A bonus payment to a hedge fund manager was payment for services outside her capacity as a partner.
Pregame meals provided to Boston Bruins players and personnel before away games qualify as a de minimis fringe benefit.
Partnerships must reevaluate their current fiscal year when a partner dies, since the estate may have a different year end than the individual partner.
Tracking these accounts is important if an S corporation enters into certain transactions such as redemptions, liquidations, reorganizations, or corporate separations.
An S corporation’s election to use specific accounting can alter the allocation of passthrough items in some cases.
Should the IRS consider recognizing a contributing partner’s economic risk of loss when the regulations are finalized?
Where there are no adjustments to partnership items, a taxpayer could not hide behind the Sec. 6230(a)(2)(A)(i) exclusion.
The 2016 regulations put partners on notice that Sec. 987 principles generally apply to partnership assets and liabilities.
This article examines the PATH act provisions and other developments favorable for taxpayers.
The Tax Court held that the owners of the Boston Bruins could deduct the full cost of their team’s pregame meals for away games as a de minimis fringe benefit.
The IRS reissued proposed regulations governing the centralized audit rules, which assess and collect tax at the partnership level.
This item explains how the final regulations differ from the proposed regulations.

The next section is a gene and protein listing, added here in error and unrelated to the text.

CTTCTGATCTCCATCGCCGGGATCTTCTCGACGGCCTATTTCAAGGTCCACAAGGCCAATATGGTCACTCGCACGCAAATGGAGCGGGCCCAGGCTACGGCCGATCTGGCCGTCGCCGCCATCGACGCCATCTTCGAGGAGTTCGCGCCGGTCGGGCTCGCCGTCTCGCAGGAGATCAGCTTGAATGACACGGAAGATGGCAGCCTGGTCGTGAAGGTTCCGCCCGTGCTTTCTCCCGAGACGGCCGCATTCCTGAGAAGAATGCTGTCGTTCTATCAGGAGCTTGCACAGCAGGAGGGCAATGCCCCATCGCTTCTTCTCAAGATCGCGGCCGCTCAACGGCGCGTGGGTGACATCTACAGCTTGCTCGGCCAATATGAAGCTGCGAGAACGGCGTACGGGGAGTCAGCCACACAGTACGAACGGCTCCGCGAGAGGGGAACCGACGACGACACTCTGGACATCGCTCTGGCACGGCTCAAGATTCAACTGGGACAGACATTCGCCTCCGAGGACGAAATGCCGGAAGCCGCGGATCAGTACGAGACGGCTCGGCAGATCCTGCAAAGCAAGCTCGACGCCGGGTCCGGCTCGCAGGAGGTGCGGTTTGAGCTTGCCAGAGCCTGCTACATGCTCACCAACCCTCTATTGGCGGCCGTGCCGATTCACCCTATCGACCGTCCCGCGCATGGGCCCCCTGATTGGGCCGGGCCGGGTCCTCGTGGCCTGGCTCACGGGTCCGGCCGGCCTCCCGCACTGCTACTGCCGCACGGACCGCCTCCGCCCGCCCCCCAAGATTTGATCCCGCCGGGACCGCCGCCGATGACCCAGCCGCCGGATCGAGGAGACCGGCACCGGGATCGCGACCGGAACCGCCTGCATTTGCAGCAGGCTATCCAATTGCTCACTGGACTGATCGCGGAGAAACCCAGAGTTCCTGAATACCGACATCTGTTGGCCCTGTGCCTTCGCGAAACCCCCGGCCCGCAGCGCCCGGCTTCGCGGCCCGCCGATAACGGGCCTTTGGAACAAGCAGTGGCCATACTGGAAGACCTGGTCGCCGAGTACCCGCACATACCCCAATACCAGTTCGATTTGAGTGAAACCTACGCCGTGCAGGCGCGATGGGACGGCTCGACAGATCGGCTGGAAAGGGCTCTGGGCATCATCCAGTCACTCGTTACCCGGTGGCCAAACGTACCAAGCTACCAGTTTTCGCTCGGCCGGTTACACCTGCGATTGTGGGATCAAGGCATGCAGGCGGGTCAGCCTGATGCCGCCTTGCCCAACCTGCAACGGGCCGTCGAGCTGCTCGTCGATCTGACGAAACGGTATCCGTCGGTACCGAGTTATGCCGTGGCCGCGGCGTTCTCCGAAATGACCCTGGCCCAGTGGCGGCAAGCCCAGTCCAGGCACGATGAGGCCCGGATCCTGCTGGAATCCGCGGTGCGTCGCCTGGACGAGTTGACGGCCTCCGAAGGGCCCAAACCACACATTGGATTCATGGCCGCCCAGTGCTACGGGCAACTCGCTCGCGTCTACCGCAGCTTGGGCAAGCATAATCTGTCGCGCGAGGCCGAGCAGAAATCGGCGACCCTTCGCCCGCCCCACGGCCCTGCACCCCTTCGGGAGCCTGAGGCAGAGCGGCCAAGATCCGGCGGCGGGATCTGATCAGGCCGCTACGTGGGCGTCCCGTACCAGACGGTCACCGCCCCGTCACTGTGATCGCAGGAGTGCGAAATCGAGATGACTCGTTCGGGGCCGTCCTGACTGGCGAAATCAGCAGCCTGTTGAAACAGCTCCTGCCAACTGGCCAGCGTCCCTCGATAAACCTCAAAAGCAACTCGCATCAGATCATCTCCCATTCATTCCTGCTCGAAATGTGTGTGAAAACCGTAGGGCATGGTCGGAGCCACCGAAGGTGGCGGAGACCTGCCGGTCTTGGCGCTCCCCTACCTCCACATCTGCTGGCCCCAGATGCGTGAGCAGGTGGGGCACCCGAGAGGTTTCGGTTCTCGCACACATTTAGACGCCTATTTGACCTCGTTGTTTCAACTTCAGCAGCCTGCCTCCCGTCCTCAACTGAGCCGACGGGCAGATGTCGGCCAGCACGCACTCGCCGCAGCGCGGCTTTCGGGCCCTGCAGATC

A responsible person may be subject to the TFRP if it can be shown he or she willfully failed to pay the trust fund taxes due.
Treasury and the IRS issued regulations that generally override nonrecognition treatment for certain contributions of property to partnerships.
Sec. 743(b) adjustments are complex, and multitier partnership structures only exacerbate that complexity.
The Tax Court held that an S corporation shareholder could not claim losses from several wholly owned S corporations due to insufficient basis.
The Tax Court’s decision in Estate of Bartell alleviates uncertainty about structuring a reverse like-kind exchange intended to qualify for nonrecognition treatment.
The Tax Court held that a taxpayer had not elected to group two activities together under the passive activity loss rules simply by treating both activities as nonpassive.
Clients who wish to have income from services be treated as income of their corporations should have revise independent contractor agreements so that payments are made to their corporations.
Disposing of property related to a passive activity does not resolve all matters related to the property.